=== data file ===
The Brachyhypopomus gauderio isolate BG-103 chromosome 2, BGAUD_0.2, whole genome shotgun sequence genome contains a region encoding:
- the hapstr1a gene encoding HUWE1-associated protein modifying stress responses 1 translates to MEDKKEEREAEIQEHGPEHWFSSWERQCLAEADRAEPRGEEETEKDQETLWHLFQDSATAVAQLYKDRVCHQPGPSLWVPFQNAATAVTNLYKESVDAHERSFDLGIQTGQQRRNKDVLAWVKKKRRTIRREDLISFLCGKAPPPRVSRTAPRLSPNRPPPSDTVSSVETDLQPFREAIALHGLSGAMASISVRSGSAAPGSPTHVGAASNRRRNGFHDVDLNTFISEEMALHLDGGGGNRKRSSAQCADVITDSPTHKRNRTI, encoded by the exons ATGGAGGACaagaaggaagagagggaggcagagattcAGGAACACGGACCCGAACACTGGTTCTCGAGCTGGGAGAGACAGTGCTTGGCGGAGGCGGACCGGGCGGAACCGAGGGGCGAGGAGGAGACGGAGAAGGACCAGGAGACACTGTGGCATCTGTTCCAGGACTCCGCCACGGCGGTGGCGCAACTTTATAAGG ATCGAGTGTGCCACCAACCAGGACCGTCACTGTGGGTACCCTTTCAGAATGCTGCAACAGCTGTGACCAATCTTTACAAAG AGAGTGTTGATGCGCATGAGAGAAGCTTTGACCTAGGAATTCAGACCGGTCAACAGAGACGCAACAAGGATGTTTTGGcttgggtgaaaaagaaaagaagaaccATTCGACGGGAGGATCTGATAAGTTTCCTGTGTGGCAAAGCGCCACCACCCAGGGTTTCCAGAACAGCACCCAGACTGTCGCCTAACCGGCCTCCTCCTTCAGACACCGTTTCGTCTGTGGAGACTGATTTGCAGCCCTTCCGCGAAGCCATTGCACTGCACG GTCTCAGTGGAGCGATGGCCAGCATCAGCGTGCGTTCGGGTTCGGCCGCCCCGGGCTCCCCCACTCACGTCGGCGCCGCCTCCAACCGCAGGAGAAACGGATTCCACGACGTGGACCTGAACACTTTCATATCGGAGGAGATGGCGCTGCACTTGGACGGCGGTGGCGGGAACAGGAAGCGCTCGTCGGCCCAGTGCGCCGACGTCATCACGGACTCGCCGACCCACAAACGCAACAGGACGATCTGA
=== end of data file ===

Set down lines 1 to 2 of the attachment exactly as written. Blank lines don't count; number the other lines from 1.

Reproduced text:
The Brachyhypopomus gauderio isolate BG-103 chromosome 2, BGAUD_0.2, whole genome shotgun sequence genome contains a region encoding:
- the hapstr1a gene encoding HUWE1-associated protein modifying stress responses 1 translates to MEDKKEEREAEIQEHGPEHWFSSWERQCLAEADRAEPRGEEETEKDQETLWHLFQDSATAVAQLYKDRVCHQPGPSLWVPFQNAATAVTNLYKESVDAHERSFDLGIQTGQQRRNKDVLAWVKKKRRTIRREDLISFLCGKAPPPRVSRTAPRLSPNRPPPSDTVSSVETDLQPFREAIALHGLSGAMASISVRSGSAAPGSPTHVGAASNRRRNGFHDVDLNTFISEEMALHLDGGGGNRKRSSAQCADVITDSPTHKRNRTI, encoded by the exons ATGGAGGACaagaaggaagagagggaggcagagattcAGGAACACGGACCCGAACACTGGTTCTCGAGCTGGGAGAGACAGTGCTTGGCGGAGGCGGACCGGGCGGAACCGAGGGGCGAGGAGGAGACGGAGAAGGACCAGGAGACACTGTGGCATCTGTTCCAGGACTCCGCCACGGCGGTGGCGCAACTTTATAAGG ATCGAGTGTGCCACCAACCAGGACCGTCACTGTGGGTACCCTTTCAGAATGCTGCAACAGCTGTGACCAATCTTTACAAAG AGAGTGTTGATGCGCATGAGAGAAGCTTTGACCTAGGAATTCAGACCGGTCAACAGAGACGCAACAAGGATGTTTTGGcttgggtgaaaaagaaaagaagaaccATTCGACGGGAGGATCTGATAAGTTTCCTGTGTGGCAAAGCGCCACCACCCAGGGTTTCCAGAACAGCACCCAGACTGTCGCCTAACCGGCCTCCTCCTTCAGACACCGTTTCGTCTGTGGAGACTGATTTGCAGCCCTTCCGCGAAGCCATTGCACTGCACG GTCTCAGTGGAGCGATGGCCAGCATCAGCGTGCGTTCGGGTTCGGCCGCCCCGGGCTCCCCCACTCACGTCGGCGCCGCCTCCAACCGCAGGAGAAACGGATTCCACGACGTGGACCTGAACACTTTCATATCGGAGGAGATGGCGCTGCACTTGGACGGCGGTGGCGGGAACAGGAAGCGCTCGTCGGCCCAGTGCGCCGACGTCATCACGGACTCGCCGACCCACAAACGCAACAGGACGATCTGA